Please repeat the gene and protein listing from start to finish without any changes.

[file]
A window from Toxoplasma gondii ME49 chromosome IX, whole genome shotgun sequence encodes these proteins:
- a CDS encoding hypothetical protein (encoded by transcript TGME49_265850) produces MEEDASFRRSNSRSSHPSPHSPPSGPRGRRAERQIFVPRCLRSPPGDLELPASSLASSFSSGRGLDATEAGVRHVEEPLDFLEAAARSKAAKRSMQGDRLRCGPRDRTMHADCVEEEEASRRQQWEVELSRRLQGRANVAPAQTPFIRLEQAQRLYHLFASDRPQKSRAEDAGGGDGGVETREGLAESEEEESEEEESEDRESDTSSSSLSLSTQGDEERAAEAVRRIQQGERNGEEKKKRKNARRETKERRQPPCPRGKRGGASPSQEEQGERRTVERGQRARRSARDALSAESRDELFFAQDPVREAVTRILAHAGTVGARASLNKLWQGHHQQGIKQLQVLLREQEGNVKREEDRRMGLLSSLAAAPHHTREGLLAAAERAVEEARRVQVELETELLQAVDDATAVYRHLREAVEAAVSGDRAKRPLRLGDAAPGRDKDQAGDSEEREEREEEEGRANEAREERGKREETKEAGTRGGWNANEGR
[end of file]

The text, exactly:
A window from Toxoplasma gondii ME49 chromosome IX, whole genome shotgun sequence encodes these proteins:
- a CDS encoding hypothetical protein (encoded by transcript TGME49_265850) produces MEEDASFRRSNSRSSHPSPHSPPSGPRGRRAERQIFVPRCLRSPPGDLELPASSLASSFSSGRGLDATEAGVRHVEEPLDFLEAAARSKAAKRSMQGDRLRCGPRDRTMHADCVEEEEASRRQQWEVELSRRLQGRANVAPAQTPFIRLEQAQRLYHLFASDRPQKSRAEDAGGGDGGVETREGLAESEEEESEEEESEDRESDTSSSSLSLSTQGDEERAAEAVRRIQQGERNGEEKKKRKNARRETKERRQPPCPRGKRGGASPSQEEQGERRTVERGQRARRSARDALSAESRDELFFAQDPVREAVTRILAHAGTVGARASLNKLWQGHHQQGIKQLQVLLREQEGNVKREEDRRMGLLSSLAAAPHHTREGLLAAAERAVEEARRVQVELETELLQAVDDATAVYRHLREAVEAAVSGDRAKRPLRLGDAAPGRDKDQAGDSEEREEREEEEGRANEAREERGKREETKEAGTRGGWNANEGR